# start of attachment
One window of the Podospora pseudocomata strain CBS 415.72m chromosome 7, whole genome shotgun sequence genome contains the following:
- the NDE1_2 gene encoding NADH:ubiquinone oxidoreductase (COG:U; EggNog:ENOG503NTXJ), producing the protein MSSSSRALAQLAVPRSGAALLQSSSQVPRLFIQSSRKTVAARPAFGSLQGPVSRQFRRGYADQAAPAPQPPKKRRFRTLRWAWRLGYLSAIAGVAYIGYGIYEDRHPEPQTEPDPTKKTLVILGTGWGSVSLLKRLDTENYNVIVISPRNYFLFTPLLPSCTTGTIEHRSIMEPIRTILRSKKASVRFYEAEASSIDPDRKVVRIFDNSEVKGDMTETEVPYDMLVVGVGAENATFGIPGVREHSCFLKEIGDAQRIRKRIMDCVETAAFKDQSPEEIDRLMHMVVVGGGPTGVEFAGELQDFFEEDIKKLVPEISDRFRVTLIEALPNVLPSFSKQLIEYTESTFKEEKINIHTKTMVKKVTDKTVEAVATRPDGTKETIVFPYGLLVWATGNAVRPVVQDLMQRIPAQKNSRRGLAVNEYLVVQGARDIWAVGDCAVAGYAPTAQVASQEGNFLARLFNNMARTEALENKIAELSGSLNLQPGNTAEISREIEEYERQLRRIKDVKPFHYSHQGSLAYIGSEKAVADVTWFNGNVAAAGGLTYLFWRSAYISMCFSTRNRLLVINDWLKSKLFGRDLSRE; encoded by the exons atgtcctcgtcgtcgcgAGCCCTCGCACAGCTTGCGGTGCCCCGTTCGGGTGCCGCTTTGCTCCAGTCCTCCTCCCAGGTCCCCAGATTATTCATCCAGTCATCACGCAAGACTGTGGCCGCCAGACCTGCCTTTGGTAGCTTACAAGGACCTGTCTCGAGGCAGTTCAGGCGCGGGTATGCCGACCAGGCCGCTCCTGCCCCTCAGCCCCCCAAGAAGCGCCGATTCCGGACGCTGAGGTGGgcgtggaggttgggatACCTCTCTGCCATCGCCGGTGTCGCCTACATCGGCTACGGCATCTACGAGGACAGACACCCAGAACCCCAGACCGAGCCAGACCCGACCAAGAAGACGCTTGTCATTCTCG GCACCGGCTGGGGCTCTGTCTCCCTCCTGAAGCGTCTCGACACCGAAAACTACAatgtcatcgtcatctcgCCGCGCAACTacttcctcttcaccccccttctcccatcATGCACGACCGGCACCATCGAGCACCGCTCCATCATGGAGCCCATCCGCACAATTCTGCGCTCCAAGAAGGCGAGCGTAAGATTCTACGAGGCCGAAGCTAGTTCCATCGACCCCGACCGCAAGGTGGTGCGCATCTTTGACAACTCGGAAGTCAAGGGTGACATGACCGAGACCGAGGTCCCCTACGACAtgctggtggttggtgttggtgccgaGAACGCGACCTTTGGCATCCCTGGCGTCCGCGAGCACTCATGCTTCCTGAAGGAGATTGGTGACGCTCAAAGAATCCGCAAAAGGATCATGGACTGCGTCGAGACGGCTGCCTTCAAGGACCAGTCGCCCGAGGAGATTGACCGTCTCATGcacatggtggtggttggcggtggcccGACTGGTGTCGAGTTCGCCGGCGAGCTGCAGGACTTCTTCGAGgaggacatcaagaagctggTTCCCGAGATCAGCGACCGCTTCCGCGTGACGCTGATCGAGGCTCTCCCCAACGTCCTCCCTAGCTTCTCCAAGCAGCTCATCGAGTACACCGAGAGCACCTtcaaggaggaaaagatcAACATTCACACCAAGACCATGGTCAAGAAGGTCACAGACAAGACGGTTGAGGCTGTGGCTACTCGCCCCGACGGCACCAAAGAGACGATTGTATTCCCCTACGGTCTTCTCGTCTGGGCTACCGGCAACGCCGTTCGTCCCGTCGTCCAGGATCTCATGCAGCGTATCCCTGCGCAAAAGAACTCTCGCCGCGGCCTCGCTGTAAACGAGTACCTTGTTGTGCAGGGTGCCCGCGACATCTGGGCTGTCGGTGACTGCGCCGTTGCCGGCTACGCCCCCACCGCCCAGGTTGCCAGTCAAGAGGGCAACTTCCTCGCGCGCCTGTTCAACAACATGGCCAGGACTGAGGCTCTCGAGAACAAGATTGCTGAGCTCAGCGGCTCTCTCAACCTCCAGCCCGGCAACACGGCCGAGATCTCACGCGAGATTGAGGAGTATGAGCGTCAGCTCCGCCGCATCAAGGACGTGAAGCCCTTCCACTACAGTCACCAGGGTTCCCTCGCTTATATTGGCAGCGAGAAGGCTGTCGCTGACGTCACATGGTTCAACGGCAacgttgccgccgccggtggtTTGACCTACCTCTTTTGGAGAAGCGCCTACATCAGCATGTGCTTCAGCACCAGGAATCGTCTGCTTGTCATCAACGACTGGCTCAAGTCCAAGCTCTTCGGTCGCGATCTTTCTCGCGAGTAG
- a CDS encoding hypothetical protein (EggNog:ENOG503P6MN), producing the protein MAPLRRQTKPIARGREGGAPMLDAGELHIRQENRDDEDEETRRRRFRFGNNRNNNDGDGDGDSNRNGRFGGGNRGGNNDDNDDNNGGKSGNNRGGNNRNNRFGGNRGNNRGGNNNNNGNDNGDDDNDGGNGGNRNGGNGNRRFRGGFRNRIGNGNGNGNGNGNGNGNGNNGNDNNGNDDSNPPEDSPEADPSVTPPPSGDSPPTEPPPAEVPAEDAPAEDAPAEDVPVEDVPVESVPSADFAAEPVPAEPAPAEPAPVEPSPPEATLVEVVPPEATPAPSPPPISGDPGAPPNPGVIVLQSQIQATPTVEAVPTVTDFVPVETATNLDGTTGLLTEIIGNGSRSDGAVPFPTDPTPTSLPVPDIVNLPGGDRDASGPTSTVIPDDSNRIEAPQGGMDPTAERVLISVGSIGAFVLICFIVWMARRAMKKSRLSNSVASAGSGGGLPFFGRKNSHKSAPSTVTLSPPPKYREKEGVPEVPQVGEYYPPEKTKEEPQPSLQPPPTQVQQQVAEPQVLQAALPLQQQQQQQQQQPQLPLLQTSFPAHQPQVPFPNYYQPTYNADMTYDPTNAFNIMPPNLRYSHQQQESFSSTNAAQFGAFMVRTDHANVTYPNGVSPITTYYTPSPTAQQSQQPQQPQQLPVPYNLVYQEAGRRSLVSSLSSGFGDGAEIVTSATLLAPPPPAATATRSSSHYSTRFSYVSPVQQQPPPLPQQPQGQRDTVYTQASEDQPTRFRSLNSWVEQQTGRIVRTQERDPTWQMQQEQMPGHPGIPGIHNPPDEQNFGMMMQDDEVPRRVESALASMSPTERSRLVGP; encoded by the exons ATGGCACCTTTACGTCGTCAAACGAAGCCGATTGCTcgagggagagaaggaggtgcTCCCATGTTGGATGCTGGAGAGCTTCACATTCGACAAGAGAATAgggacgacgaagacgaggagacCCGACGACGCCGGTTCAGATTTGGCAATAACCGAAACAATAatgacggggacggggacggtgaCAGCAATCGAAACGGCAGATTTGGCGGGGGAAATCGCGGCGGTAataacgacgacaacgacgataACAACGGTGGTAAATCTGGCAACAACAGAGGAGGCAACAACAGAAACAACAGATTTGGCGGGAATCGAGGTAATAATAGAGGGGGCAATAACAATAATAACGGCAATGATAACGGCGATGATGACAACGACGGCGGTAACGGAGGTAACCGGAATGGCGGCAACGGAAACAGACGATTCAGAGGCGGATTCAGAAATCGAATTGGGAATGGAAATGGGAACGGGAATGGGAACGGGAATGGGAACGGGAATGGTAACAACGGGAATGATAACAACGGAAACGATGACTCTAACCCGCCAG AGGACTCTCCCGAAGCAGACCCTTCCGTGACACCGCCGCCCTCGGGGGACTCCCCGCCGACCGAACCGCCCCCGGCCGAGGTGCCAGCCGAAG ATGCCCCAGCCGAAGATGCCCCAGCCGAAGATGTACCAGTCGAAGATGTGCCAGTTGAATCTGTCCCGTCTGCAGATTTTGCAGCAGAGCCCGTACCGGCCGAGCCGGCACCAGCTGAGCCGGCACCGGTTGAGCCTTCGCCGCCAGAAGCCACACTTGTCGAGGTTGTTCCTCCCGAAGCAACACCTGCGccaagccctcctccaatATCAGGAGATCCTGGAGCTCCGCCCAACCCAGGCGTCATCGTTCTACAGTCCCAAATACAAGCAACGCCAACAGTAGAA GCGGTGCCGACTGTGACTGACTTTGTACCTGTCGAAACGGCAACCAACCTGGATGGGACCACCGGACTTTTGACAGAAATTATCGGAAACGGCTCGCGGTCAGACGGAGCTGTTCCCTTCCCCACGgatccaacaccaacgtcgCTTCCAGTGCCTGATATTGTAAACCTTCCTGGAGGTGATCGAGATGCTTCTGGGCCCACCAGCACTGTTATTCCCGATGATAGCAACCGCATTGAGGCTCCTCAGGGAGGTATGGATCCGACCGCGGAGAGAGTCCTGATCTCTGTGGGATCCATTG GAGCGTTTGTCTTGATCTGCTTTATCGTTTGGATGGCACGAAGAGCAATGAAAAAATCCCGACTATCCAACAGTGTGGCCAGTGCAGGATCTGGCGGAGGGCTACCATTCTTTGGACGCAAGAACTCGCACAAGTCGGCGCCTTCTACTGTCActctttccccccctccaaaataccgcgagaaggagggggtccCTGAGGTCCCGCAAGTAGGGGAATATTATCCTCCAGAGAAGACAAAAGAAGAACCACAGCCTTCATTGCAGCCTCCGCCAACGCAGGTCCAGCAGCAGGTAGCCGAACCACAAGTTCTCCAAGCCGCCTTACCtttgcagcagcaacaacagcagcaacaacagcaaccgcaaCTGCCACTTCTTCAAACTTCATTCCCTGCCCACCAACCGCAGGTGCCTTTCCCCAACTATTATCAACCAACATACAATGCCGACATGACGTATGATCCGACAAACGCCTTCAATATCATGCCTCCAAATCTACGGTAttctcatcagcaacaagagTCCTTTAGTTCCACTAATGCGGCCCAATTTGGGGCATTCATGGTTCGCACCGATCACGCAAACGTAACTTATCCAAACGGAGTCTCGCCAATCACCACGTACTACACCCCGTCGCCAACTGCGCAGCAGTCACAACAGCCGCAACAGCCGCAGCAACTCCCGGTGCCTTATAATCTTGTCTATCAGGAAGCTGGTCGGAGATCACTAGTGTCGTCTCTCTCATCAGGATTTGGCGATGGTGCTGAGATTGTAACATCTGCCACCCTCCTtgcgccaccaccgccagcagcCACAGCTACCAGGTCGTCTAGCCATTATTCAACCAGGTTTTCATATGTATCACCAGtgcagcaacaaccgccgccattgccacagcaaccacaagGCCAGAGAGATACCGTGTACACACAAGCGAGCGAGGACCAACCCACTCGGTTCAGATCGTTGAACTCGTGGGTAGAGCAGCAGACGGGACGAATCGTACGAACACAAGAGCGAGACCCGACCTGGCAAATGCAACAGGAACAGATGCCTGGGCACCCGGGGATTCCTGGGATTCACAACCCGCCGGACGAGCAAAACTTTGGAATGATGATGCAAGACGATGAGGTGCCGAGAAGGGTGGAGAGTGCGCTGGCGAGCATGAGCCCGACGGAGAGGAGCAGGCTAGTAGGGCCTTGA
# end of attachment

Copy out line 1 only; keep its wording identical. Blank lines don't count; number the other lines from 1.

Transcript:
One window of the Podospora pseudocomata strain CBS 415.72m chromosome 7, whole genome shotgun sequence genome contains the following: